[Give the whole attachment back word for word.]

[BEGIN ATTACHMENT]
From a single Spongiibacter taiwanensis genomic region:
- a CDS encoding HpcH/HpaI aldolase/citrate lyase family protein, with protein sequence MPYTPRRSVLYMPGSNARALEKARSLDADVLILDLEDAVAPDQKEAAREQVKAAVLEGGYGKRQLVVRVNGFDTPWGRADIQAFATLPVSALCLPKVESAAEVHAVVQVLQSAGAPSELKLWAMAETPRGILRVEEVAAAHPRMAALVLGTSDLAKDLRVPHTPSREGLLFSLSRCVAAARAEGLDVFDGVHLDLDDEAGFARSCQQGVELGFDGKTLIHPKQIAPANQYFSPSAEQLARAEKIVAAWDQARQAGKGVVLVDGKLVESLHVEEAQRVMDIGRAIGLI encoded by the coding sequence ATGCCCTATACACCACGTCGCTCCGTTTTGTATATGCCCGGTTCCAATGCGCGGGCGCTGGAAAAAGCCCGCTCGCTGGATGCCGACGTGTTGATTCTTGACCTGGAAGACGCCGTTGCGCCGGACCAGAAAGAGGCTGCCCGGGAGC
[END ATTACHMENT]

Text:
From a single Spongiibacter taiwanensis genomic region:
- a CDS encoding HpcH/HpaI aldolase/citrate lyase family protein, with protein sequence MPYTPRRSVLYMPGSNARALEKARSLDADVLILDLEDAVAPDQKEAAREQVKAAVLEGGYGKRQLVVRVNGFDTPWGRADIQAFATLPVSALCLPKVESAAEVHAVVQVLQSAGAPSELKLWAMAETPRGILRVEEVAAAHPRMAALVLGTSDLAKDLRVPHTPSREGLLFSLSRCVAAARAEGLDVFDGVHLDLDDEAGFARSCQQGVELGFDGKTLIHPKQIAPANQYFSPSAEQLARAEKIVAAWDQARQAGKGVVLVDGKLVESLHVEEAQRVMDIGRAIGLI encoded by the coding sequence ATGCCCTATACACCACGTCGCTCCGTTTTGTATATGCCCGGTTCCAATGCGCGGGCGCTGGAAAAAGCCCGCTCGCTGGATGCCGACGTGTTGATTCTTGACCTGGAAGACGCCGTTGCGCCGGACCAGAAAGAGGCTGCCCGGGAGC